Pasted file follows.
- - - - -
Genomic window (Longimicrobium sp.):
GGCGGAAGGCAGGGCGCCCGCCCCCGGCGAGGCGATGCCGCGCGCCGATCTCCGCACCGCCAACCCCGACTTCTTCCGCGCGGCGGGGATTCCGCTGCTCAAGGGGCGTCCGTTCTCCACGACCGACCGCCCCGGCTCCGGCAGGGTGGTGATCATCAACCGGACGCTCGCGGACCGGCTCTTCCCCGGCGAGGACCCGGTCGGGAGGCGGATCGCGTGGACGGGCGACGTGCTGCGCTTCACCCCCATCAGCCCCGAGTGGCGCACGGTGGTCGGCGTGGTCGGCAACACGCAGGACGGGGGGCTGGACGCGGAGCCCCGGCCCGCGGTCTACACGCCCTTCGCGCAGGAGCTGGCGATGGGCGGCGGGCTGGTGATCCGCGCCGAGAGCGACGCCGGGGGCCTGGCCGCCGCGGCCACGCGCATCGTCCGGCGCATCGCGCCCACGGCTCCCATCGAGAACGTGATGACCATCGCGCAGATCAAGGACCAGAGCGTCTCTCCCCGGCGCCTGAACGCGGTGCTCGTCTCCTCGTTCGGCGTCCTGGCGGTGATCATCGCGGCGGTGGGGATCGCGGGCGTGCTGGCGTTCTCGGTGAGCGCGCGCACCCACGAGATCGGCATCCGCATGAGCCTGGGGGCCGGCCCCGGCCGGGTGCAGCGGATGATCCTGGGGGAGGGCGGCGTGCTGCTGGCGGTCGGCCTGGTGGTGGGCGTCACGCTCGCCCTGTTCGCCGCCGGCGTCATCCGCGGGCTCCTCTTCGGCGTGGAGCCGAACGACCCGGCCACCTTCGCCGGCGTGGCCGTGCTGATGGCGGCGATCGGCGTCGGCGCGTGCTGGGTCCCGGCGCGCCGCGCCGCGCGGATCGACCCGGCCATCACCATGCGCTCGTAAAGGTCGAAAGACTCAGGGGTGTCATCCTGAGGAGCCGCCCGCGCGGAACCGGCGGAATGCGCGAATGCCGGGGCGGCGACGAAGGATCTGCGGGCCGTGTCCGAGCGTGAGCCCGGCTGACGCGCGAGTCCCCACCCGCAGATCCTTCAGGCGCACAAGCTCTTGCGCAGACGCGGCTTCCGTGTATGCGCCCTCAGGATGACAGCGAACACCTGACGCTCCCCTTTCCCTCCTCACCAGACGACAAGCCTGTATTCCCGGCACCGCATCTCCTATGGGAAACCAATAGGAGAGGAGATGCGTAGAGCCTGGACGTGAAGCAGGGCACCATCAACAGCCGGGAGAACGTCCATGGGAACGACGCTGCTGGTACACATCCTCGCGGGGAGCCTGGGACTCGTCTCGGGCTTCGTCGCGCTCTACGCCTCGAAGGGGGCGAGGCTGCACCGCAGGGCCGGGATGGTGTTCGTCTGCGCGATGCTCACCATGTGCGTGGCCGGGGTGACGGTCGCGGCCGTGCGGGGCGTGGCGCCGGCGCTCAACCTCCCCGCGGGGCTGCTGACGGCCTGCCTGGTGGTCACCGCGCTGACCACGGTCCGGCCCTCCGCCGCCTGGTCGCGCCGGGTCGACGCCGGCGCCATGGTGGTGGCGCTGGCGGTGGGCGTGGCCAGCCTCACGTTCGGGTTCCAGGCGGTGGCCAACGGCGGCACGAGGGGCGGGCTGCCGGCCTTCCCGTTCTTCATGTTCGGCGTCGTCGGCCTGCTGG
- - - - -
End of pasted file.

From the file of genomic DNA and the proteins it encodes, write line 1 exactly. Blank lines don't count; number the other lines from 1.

Genomic window (Longimicrobium sp.):